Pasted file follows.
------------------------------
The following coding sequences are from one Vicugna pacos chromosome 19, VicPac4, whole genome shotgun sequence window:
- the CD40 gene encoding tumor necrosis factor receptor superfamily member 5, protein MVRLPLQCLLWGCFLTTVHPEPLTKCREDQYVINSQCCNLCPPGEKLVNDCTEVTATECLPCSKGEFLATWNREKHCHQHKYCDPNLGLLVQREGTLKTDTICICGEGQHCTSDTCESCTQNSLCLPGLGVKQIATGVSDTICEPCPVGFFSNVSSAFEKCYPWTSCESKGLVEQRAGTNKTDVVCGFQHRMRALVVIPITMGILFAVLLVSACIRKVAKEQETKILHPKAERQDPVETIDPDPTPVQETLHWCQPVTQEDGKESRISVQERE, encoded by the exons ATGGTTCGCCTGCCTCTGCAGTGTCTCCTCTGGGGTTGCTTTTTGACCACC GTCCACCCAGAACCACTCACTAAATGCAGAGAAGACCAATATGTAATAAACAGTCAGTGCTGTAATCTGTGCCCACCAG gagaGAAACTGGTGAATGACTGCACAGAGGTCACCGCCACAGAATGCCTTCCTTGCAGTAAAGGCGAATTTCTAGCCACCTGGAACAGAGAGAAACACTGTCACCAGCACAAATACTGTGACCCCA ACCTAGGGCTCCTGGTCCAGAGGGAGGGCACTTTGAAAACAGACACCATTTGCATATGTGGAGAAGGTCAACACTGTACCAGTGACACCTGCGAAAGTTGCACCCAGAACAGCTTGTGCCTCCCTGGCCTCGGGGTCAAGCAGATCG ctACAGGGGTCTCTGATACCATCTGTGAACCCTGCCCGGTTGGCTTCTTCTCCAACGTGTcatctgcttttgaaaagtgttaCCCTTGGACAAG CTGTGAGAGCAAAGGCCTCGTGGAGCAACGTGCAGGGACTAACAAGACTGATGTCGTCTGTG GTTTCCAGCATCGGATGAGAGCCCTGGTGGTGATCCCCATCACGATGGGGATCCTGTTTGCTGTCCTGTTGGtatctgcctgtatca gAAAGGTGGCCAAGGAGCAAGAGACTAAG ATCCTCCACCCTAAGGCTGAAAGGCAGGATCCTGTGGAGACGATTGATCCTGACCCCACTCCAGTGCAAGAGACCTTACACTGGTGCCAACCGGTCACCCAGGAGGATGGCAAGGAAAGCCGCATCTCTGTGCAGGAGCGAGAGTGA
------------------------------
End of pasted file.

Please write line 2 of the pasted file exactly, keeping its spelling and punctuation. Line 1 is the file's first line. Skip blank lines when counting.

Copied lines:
- the CD40 gene encoding tumor necrosis factor receptor superfamily member 5, protein MVRLPLQCLLWGCFLTTVHPEPLTKCREDQYVINSQCCNLCPPGEKLVNDCTEVTATECLPCSKGEFLATWNREKHCHQHKYCDPNLGLLVQREGTLKTDTICICGEGQHCTSDTCESCTQNSLCLPGLGVKQIATGVSDTICEPCPVGFFSNVSSAFEKCYPWTSCESKGLVEQRAGTNKTDVVCGFQHRMRALVVIPITMGILFAVLLVSACIRKVAKEQETKILHPKAERQDPVETIDPDPTPVQETLHWCQPVTQEDGKESRISVQERE, encoded by the exons ATGGTTCGCCTGCCTCTGCAGTGTCTCCTCTGGGGTTGCTTTTTGACCACC GTCCACCCAGAACCACTCACTAAATGCAGAGAAGACCAATATGTAATAAACAGTCAGTGCTGTAATCTGTGCCCACCAG gagaGAAACTGGTGAATGACTGCACAGAGGTCACCGCCACAGAATGCCTTCCTTGCAGTAAAGGCGAATTTCTAGCCACCTGGAACAGAGAGAAACACTGTCACCAGCACAAATACTGTGACCCCA ACCTAGGGCTCCTGGTCCAGAGGGAGGGCACTTTGAAAACAGACACCATTTGCATATGTGGAGAAGGTCAACACTGTACCAGTGACACCTGCGAAAGTTGCACCCAGAACAGCTTGTGCCTCCCTGGCCTCGGGGTCAAGCAGATCG ctACAGGGGTCTCTGATACCATCTGTGAACCCTGCCCGGTTGGCTTCTTCTCCAACGTGTcatctgcttttgaaaagtgttaCCCTTGGACAAG CTGTGAGAGCAAAGGCCTCGTGGAGCAACGTGCAGGGACTAACAAGACTGATGTCGTCTGTG GTTTCCAGCATCGGATGAGAGCCCTGGTGGTGATCCCCATCACGATGGGGATCCTGTTTGCTGTCCTGTTGGtatctgcctgtatca gAAAGGTGGCCAAGGAGCAAGAGACTAAG ATCCTCCACCCTAAGGCTGAAAGGCAGGATCCTGTGGAGACGATTGATCCTGACCCCACTCCAGTGCAAGAGACCTTACACTGGTGCCAACCGGTCACCCAGGAGGATGGCAAGGAAAGCCGCATCTCTGTGCAGGAGCGAGAGTGA